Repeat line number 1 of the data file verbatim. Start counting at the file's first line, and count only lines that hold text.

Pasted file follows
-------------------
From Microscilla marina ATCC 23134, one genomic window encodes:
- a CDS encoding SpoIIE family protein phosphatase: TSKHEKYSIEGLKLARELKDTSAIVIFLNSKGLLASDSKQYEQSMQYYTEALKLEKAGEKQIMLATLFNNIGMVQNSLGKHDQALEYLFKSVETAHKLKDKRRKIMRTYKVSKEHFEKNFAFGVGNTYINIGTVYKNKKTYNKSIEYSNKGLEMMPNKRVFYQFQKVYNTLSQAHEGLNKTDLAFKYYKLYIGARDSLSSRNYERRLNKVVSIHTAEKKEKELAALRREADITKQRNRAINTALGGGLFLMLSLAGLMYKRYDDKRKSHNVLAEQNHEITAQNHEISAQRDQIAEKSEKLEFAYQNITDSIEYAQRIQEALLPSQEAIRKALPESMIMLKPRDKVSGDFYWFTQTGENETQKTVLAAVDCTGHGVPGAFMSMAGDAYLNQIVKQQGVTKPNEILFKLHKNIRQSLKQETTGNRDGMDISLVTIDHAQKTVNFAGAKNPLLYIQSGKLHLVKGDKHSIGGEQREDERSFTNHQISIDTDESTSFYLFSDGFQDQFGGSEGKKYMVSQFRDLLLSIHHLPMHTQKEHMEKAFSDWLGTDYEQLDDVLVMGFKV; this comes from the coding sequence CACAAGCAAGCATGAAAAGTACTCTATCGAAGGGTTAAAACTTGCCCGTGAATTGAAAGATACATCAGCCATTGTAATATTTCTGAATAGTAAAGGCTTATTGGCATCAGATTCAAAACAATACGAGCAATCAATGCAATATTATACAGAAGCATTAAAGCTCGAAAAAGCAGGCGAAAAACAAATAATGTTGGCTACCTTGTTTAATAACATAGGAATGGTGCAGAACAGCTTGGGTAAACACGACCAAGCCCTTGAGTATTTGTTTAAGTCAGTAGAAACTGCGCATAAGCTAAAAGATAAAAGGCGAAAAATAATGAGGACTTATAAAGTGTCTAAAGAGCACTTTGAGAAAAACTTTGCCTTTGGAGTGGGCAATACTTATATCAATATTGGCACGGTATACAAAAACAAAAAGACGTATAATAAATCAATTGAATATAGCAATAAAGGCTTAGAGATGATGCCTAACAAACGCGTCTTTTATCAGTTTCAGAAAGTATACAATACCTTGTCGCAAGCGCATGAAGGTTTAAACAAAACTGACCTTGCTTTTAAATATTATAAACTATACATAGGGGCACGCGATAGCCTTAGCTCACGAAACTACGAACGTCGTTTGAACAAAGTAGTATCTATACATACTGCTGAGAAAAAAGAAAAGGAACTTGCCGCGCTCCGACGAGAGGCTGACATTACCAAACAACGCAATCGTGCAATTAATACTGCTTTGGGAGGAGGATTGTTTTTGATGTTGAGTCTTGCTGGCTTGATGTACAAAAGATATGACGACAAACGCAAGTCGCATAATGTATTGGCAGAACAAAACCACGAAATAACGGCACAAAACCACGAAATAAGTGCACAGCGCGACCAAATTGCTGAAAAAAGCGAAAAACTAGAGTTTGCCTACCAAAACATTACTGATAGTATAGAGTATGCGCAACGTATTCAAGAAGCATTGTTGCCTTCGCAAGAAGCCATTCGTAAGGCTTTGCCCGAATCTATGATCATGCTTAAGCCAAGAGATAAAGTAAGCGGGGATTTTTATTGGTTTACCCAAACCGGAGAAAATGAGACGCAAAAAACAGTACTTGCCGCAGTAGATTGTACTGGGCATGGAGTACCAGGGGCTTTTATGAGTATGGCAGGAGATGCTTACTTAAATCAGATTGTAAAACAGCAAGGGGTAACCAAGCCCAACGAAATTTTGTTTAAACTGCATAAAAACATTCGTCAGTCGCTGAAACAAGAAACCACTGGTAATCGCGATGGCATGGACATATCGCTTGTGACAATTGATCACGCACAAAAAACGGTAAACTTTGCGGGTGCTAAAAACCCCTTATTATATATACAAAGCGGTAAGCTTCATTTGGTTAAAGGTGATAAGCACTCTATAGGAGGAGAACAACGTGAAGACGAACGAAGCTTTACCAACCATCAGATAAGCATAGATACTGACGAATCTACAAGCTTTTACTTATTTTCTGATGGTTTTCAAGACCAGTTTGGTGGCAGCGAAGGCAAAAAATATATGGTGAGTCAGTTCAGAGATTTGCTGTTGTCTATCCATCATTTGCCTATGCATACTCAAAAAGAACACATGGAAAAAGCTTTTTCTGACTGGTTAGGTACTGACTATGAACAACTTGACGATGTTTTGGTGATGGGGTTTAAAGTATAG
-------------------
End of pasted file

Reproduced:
From Microscilla marina ATCC 23134, one genomic window encodes: